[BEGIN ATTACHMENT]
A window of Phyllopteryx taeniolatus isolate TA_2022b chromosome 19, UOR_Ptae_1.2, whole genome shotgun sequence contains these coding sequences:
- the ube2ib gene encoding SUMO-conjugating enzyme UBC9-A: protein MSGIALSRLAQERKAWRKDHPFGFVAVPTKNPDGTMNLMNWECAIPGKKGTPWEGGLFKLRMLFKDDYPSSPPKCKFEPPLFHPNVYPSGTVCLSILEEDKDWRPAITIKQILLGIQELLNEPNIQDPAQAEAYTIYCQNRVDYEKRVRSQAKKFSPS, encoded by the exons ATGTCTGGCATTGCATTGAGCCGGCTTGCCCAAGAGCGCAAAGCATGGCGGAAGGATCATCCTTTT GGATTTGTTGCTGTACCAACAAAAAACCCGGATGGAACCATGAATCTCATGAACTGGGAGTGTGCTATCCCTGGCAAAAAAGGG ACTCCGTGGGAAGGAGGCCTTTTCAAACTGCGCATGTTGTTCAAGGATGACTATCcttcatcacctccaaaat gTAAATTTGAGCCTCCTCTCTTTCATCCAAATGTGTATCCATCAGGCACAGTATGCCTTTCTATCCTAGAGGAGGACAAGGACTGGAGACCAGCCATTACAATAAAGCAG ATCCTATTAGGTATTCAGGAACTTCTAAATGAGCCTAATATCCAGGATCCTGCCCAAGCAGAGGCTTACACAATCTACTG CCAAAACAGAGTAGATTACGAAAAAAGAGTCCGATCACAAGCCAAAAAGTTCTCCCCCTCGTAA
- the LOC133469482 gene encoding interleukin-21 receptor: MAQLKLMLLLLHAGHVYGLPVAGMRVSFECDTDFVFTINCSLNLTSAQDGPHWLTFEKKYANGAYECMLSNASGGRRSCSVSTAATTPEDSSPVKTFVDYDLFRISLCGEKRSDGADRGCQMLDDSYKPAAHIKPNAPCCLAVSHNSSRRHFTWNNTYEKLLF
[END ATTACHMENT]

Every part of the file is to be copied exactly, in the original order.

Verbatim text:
A window of Phyllopteryx taeniolatus isolate TA_2022b chromosome 19, UOR_Ptae_1.2, whole genome shotgun sequence contains these coding sequences:
- the ube2ib gene encoding SUMO-conjugating enzyme UBC9-A: protein MSGIALSRLAQERKAWRKDHPFGFVAVPTKNPDGTMNLMNWECAIPGKKGTPWEGGLFKLRMLFKDDYPSSPPKCKFEPPLFHPNVYPSGTVCLSILEEDKDWRPAITIKQILLGIQELLNEPNIQDPAQAEAYTIYCQNRVDYEKRVRSQAKKFSPS, encoded by the exons ATGTCTGGCATTGCATTGAGCCGGCTTGCCCAAGAGCGCAAAGCATGGCGGAAGGATCATCCTTTT GGATTTGTTGCTGTACCAACAAAAAACCCGGATGGAACCATGAATCTCATGAACTGGGAGTGTGCTATCCCTGGCAAAAAAGGG ACTCCGTGGGAAGGAGGCCTTTTCAAACTGCGCATGTTGTTCAAGGATGACTATCcttcatcacctccaaaat gTAAATTTGAGCCTCCTCTCTTTCATCCAAATGTGTATCCATCAGGCACAGTATGCCTTTCTATCCTAGAGGAGGACAAGGACTGGAGACCAGCCATTACAATAAAGCAG ATCCTATTAGGTATTCAGGAACTTCTAAATGAGCCTAATATCCAGGATCCTGCCCAAGCAGAGGCTTACACAATCTACTG CCAAAACAGAGTAGATTACGAAAAAAGAGTCCGATCACAAGCCAAAAAGTTCTCCCCCTCGTAA
- the LOC133469482 gene encoding interleukin-21 receptor: MAQLKLMLLLLHAGHVYGLPVAGMRVSFECDTDFVFTINCSLNLTSAQDGPHWLTFEKKYANGAYECMLSNASGGRRSCSVSTAATTPEDSSPVKTFVDYDLFRISLCGEKRSDGADRGCQMLDDSYKPAAHIKPNAPCCLAVSHNSSRRHFTWNNTYEKLLF